Stories of people who came from Ireland to Northamptonshire are being sought for a new project
Northampton Irish Support Group’s Stories of Migration will aim to tell the history of the area’s Irish heritage.
Workers from Ireland were instrumental in many construction projects, such as the M1, and several settled in England long-term.
The writer behind the project, Anneka Shally says there are amazing stories in the locality.
Anneka told The Irish World: “Working with the support group and meeting the mostly elderly Irish people, you’re hearing about their stories.
“Violet Gibson is buried in Northampton and she was the lady who attempted to shoot Mussolini.
“James Joyce’s daughter Lucia is also buried here.
“And both of those women were sent to St. Andrews, which is a mental hospital.
“It’s quite interesting when you start looking into those two separate stories.
“There’s actually a James Joyce quote that he said about Ulysses, ‘In the particular, the universal can be found’.
“The individual stories of those who women reflect how women were treated at the time.
“In the case of Violet Gibson, she was she was declared as insane because her actions were political.
“It was just easiest thing to say, ‘This is a crazy woman’ at the time.
“And then there’s a lot of controversy around Lucia Joyce. It is thought that she was quite a big character and perhaps threatened James Joyce’s reputation. It was after he died that she was sent to St. Andrew’s.
“There is some suspicion it could have been the institution around James Joyce that did that because they thought she might have caused problems for the estate.
“Just in those two individual stories, when you go a bit deeper, you can kind of see the societal problems that were happening at the time within those stories.”
Once the stories have been collated by Ms Shally, she hopes they will be published later in the year presented as a mixture of illustrations and short stories.
The writer said there had been similar projects in the past but she wants to see where the stories cross over to tell the more collective story of what caused the Irish to go to Northampton and the part they played in Northampton in the last century.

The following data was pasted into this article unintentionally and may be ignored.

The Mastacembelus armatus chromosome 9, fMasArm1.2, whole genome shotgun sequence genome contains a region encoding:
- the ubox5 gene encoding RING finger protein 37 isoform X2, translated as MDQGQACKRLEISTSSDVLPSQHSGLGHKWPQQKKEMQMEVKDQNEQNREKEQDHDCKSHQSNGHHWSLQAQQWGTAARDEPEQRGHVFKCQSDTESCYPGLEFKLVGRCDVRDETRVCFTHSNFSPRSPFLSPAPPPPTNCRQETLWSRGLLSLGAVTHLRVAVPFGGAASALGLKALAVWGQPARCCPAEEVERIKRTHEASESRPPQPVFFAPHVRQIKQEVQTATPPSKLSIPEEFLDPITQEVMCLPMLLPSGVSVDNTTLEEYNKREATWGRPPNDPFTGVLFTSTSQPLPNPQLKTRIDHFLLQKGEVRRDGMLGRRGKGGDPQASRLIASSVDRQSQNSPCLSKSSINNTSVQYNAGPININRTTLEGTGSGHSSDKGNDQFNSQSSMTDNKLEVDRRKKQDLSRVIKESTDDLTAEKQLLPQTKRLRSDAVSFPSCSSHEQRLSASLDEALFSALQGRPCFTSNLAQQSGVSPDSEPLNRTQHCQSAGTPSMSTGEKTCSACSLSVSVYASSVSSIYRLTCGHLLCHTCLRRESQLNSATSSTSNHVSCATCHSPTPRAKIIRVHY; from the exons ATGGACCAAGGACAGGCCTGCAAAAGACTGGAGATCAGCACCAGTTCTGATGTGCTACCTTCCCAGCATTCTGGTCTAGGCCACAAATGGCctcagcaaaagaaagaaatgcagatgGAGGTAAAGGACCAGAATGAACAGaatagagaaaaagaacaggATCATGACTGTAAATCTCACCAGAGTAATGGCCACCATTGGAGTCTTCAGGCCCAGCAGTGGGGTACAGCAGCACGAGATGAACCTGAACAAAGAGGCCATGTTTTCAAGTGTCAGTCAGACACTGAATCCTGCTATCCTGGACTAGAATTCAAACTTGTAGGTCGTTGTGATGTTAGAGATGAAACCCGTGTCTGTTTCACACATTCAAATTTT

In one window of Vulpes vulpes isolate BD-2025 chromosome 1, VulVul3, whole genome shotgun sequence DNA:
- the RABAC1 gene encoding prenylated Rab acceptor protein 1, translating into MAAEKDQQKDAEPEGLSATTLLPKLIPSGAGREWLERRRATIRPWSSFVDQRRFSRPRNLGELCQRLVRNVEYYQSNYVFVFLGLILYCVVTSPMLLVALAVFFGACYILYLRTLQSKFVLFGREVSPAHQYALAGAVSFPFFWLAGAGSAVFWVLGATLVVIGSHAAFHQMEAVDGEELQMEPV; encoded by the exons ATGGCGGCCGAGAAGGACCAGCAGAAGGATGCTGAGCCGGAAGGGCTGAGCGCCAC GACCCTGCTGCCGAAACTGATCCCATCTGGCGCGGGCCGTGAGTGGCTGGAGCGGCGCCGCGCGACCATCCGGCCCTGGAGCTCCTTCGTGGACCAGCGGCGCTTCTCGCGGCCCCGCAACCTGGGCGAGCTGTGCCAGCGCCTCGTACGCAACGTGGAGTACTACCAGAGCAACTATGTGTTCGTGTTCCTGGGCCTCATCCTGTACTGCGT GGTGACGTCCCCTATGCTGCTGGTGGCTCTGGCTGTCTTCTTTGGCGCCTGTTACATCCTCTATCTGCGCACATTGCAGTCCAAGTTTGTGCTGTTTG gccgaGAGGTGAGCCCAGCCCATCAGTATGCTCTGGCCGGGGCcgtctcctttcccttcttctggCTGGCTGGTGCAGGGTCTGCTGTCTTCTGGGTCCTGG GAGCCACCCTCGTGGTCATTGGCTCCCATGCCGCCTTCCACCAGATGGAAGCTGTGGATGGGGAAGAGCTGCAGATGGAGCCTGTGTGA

“There have been a few projects done in the past but always telling individual stories.
“What I’m doing with this is giving it a single narrative voice
“It’s interested to piece together all these different stories and one narrative voice.”
It has been interested for Anneka, who has family in Galway and Roscommon, to find out more about her heritage.
“My dad is Irish, my mum is half- Irish. I was kind of aware of the journey over here but it’s only now that I’ve really started looking into it. It’s interesting for myself as well.
“I think in the modern world, everything is changing so quickly.
“Even when my dad tells me a story, it’s quite unbelievable to think that is just one generation ago that my dad grew up the way he did, living off the land and getting on a donkey and cart and stuff like that.
“Within one generation, so much has changed.”
Anneka is aware of the discrimination suffered by early generations of Irish immigrants and believes little has changed in that respect except the communities suffering such treatment.
“There were a lot of advertisements in the pubs in Ireland for jobs in England.
“Post-World War Two there was a shortage of people to do the work that needed to be done.
“I think especially early on, like the 40s and 50s, the racism was quite bad.
“Now the Irish are very much integrated but it was certainly a massive thing when they first came over.
“And it kind of shines a light on the racism that happens now with say the Polish community or Eastern European Communities. It’s just the same thing happening again.
“There are jobs here that need to be filled and countries that haven’t got the best quality of life.
“It’s naturally what humans do.”
If you would like to be part of the project, you can contact Anneka by emailing [email protected].